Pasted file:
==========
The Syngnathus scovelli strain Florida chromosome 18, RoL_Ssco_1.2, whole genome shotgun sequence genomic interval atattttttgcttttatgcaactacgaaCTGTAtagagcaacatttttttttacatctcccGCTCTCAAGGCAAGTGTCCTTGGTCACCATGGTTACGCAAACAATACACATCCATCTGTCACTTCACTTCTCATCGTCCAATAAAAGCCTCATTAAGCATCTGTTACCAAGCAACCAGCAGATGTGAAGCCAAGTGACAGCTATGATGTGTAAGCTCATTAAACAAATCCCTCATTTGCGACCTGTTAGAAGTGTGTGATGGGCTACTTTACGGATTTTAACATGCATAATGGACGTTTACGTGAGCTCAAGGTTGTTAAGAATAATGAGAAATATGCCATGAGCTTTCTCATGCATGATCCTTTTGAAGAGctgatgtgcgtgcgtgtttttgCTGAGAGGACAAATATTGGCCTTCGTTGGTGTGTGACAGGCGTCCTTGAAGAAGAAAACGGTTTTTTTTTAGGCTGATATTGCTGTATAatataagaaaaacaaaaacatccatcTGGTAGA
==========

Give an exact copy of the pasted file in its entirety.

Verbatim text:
The Syngnathus scovelli strain Florida chromosome 18, RoL_Ssco_1.2, whole genome shotgun sequence genomic interval atattttttgcttttatgcaactacgaaCTGTAtagagcaacatttttttttacatctcccGCTCTCAAGGCAAGTGTCCTTGGTCACCATGGTTACGCAAACAATACACATCCATCTGTCACTTCACTTCTCATCGTCCAATAAAAGCCTCATTAAGCATCTGTTACCAAGCAACCAGCAGATGTGAAGCCAAGTGACAGCTATGATGTGTAAGCTCATTAAACAAATCCCTCATTTGCGACCTGTTAGAAGTGTGTGATGGGCTACTTTACGGATTTTAACATGCATAATGGACGTTTACGTGAGCTCAAGGTTGTTAAGAATAATGAGAAATATGCCATGAGCTTTCTCATGCATGATCCTTTTGAAGAGctgatgtgcgtgcgtgtttttgCTGAGAGGACAAATATTGGCCTTCGTTGGTGTGTGACAGGCGTCCTTGAAGAAGAAAACGGTTTTTTTTTAGGCTGATATTGCTGTATAatataagaaaaacaaaaacatccatcTGGTAGA